Concussion with transient loss of consciousness is a commonly observed but poorly understood phenomenon with mounting clinical significance. This study aimed to examine the relationship between head motion in varying planes and transient loss of consciousness in athletes with brain injuries.
A case-control design was used. The Ultimate Fighting Championship database was screened for events ending with knockouts from 2013 to 2016. Time of strike, striking implement, strike location, and head motion were recorded for all knockout strikes (cases) and for a subset of nonknockout strikes (controls). Characteristics of winners and losers were compared using two-tailed t tests. Multivariate logistic regression was used to determine odds ratios for strike characteristics associated with transient loss of consciousness. The Kaplan-Meier estimate was used to describe the temporal distribution of knockouts.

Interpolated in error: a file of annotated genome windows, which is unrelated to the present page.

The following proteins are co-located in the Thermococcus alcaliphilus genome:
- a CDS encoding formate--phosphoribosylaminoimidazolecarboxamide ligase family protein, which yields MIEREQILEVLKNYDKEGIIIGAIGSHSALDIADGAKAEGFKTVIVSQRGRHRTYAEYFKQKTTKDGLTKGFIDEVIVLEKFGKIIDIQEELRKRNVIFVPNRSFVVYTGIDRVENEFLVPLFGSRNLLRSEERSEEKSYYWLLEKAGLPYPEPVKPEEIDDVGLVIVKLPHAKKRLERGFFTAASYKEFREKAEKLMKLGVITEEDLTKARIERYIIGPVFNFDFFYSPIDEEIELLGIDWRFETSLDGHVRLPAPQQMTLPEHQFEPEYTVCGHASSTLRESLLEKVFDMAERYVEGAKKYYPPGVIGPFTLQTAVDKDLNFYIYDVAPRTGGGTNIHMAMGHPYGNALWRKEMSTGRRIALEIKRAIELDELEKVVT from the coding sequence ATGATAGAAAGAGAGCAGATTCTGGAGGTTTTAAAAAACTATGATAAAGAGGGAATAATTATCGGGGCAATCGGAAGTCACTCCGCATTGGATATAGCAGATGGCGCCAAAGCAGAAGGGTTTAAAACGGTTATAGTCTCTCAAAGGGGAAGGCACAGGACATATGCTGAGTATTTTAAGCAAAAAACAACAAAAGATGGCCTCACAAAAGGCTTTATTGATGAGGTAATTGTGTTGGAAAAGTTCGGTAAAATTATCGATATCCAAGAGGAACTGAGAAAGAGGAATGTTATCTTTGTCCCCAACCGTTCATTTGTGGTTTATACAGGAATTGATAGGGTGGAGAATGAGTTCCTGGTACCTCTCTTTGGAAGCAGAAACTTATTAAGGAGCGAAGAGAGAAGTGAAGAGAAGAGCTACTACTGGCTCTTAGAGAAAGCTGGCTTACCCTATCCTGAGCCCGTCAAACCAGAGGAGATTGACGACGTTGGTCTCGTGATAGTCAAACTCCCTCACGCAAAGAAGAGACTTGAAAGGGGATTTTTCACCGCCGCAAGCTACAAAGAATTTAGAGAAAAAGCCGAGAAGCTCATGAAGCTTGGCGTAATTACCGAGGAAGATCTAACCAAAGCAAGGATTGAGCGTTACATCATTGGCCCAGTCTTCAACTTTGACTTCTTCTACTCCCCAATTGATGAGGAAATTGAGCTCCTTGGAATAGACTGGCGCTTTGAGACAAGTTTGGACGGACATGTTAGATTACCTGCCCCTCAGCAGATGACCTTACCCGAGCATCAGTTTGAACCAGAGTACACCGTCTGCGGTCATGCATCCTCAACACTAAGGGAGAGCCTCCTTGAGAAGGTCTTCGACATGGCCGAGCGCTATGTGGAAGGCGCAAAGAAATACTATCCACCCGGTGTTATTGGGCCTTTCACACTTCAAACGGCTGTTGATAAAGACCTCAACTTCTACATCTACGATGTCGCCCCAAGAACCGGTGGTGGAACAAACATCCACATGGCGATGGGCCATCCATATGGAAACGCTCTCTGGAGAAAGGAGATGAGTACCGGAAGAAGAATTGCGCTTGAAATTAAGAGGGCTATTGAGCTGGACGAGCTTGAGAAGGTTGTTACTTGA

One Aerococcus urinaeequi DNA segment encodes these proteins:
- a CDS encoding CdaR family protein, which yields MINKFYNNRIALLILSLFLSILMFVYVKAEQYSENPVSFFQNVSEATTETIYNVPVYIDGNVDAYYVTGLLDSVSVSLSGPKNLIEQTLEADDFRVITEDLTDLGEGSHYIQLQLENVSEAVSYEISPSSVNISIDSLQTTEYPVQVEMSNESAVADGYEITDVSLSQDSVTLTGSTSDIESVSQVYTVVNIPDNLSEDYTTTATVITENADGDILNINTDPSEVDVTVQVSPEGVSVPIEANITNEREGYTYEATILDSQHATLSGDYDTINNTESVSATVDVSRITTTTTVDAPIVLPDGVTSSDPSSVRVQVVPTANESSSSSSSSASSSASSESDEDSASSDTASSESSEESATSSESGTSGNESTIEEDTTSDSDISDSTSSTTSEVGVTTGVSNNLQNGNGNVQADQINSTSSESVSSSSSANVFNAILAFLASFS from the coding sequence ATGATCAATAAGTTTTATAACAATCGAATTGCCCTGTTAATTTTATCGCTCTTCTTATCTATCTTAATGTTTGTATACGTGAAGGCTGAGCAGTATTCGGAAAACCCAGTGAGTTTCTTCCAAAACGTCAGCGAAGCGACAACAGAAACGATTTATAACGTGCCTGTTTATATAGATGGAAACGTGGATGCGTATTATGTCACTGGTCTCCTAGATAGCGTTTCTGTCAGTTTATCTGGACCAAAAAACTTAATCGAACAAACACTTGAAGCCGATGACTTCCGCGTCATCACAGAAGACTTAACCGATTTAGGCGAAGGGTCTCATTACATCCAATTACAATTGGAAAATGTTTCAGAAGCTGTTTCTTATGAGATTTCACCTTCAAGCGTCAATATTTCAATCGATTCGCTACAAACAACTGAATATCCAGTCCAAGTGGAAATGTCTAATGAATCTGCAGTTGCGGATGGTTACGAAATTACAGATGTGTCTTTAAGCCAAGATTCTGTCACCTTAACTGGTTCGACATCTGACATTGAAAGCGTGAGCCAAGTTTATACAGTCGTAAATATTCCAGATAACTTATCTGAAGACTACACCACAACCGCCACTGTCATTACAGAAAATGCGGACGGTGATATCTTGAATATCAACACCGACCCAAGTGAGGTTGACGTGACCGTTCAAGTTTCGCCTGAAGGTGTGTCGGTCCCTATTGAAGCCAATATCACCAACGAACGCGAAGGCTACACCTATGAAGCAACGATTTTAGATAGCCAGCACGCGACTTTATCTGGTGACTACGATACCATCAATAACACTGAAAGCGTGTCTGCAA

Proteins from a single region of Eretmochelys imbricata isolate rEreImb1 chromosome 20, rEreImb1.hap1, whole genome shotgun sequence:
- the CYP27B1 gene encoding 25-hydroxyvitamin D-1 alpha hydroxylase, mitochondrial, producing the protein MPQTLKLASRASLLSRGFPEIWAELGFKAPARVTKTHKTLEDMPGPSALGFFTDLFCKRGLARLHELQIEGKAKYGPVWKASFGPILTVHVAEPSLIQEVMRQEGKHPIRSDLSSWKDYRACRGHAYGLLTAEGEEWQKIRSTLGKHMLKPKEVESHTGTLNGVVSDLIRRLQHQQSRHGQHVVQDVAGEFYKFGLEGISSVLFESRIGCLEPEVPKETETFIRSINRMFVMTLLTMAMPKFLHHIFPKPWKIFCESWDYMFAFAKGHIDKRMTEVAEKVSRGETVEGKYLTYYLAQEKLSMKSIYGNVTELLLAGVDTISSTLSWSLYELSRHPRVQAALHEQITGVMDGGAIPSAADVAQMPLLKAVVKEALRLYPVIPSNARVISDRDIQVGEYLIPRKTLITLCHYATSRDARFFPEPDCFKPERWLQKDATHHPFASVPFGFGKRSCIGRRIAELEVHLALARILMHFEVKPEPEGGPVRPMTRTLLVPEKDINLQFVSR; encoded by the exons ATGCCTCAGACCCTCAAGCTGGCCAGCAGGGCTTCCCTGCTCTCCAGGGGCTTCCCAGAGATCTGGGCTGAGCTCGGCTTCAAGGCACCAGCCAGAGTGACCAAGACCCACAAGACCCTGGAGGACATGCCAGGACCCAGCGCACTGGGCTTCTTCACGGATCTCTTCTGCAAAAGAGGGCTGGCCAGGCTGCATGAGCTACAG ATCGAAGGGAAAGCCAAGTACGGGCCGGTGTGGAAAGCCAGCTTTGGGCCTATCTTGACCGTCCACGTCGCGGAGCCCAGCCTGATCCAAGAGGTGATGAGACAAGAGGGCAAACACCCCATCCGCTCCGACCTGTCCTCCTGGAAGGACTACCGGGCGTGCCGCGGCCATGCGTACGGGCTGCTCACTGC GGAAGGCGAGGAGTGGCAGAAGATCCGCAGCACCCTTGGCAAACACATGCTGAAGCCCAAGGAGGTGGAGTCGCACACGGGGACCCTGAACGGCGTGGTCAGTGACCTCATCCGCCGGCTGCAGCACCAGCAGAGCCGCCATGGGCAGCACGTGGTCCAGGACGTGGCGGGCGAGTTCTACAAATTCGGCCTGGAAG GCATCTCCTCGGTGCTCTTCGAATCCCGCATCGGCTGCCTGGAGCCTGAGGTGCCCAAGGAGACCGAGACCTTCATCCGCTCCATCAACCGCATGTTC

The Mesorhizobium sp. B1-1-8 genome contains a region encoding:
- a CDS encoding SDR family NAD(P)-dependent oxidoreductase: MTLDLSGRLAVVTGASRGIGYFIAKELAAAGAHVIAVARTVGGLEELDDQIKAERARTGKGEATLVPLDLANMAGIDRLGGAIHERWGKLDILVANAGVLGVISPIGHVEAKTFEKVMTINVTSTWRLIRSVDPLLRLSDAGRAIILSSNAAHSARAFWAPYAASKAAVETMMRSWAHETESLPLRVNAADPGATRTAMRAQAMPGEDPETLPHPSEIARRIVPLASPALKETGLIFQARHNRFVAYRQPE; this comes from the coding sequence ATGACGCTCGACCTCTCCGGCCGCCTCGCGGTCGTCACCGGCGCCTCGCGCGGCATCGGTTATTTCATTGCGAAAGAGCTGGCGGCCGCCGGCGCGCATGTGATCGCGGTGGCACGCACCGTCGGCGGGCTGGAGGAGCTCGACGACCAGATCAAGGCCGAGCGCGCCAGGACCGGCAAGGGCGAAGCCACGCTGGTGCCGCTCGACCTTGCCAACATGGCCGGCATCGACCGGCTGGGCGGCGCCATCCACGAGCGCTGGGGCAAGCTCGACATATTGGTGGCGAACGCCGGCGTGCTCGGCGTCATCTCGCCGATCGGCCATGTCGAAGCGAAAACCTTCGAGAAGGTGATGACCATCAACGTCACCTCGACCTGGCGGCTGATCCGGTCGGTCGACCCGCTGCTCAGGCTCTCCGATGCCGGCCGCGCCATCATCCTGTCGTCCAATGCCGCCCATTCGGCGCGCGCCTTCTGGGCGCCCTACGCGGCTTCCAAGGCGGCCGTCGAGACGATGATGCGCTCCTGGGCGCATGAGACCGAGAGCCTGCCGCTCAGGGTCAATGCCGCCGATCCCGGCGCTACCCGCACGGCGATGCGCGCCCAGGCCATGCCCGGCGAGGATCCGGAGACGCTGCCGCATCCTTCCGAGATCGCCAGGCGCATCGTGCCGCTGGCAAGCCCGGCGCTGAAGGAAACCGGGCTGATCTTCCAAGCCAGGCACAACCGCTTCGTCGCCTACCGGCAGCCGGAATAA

One hundred thirty-six fights were identified and 110 videos were included. Head motion in the axial plane was strongly associated with transient loss of consciousness (odds ratio, 45.3; 95% confidence interval, 20.8–98.6). Other predictors of transient loss of consciousness were head motion in sagittal and coronal planes, nonfist striking implements, and strikes to the mandible or maxilla. The Kaplan-Meier survival curve demonstrated a decreasing rate of knockouts through time.
Rotational head acceleration, particularly in the axial plane, is strongly associated with transient loss of consciousness.